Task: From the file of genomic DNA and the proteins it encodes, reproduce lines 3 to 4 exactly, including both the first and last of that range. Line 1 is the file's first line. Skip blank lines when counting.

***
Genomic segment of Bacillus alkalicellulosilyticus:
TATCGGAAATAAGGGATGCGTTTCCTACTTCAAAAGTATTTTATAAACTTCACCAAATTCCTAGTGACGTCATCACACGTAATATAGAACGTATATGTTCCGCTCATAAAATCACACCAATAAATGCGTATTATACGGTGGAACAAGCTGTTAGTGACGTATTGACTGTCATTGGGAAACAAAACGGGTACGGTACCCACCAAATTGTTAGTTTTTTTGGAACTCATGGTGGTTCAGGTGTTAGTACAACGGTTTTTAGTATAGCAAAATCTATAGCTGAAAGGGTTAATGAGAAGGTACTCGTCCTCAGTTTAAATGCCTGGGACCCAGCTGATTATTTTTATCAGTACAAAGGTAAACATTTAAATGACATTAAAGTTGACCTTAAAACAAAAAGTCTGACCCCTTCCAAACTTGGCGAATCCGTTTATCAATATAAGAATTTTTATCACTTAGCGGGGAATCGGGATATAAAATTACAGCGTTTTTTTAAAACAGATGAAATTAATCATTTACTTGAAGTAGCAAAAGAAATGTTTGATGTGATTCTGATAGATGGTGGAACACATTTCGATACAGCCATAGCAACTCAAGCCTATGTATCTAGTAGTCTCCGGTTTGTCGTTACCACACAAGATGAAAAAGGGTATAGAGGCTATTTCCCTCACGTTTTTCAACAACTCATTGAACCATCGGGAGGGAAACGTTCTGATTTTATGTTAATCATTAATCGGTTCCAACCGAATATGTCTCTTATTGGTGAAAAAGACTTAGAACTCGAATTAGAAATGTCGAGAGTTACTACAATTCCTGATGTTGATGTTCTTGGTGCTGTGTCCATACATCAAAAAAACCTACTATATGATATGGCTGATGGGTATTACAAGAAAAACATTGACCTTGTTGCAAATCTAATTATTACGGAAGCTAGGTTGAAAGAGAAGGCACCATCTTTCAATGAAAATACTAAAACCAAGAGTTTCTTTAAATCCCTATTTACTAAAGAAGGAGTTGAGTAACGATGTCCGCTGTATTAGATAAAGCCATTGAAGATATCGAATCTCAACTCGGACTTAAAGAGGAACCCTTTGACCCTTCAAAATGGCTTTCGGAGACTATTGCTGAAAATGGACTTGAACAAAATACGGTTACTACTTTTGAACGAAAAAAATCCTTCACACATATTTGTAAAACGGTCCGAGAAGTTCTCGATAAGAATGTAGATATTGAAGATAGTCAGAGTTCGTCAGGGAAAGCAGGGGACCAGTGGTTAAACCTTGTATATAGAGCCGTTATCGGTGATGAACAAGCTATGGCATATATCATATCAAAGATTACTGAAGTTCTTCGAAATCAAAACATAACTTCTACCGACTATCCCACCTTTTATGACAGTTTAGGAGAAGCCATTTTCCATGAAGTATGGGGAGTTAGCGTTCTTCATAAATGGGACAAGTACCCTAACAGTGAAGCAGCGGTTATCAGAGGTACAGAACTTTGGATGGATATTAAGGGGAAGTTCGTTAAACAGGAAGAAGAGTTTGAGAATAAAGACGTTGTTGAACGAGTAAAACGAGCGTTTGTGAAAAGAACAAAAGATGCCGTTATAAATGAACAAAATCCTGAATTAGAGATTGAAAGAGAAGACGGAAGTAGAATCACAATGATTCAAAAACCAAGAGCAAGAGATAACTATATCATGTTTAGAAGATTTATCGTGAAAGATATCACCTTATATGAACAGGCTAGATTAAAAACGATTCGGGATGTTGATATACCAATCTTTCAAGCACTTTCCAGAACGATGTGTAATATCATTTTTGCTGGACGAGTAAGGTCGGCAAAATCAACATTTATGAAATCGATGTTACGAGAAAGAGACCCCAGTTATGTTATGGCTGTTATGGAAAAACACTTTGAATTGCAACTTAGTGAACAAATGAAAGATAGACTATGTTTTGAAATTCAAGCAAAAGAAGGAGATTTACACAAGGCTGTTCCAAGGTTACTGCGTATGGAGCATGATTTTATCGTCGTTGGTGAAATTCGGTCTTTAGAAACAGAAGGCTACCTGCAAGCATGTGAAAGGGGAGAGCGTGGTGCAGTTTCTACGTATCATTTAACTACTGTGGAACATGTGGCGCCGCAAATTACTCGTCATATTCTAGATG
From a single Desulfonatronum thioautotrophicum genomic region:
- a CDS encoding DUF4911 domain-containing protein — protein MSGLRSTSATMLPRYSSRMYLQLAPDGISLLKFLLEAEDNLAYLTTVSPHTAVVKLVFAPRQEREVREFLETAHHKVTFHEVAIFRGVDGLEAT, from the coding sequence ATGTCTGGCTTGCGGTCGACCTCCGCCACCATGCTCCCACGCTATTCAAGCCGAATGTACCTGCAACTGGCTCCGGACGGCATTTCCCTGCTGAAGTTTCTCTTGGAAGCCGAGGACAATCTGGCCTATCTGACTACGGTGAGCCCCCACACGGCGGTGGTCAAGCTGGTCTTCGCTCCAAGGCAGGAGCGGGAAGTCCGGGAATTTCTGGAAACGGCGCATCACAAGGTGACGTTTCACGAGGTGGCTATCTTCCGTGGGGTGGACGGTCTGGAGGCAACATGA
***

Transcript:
From a single Desulfonatronum thioautotrophicum genomic region:
- a CDS encoding DUF4911 domain-containing protein — protein MSGLRSTSATMLPRYSSRMYLQLAPDGISLLKFLLEAEDNLAYLTTVSPHTAVVKLVFAPRQEREVREFLETAHHKVTFHEVAIFRGVDGLEAT, from the coding sequence ATGTCTGGCTTGCGGTCGACCTCCGCCACCATGCTCCCACGCTATTCAAGCCGAATGTACCTGCAACTGGCTCCGGACGGCATTTCCCTGCTGAAGTTTCTCTTGGAAGCCGAGGACAATCTGGCCTATCTGACTACGGTGAGCCCCCACACGGCGGTGGTCAAGCTGGTCTTCGCTCCAAGGCAGGAGCGGGAAGTCCGGGAATTTCTGGAAACGGCGCATCACAAGGTGACGTTTCACGAGGTGGCTATCTTCCGTGGGGTGGACGGTCTGGAGGCAACATGA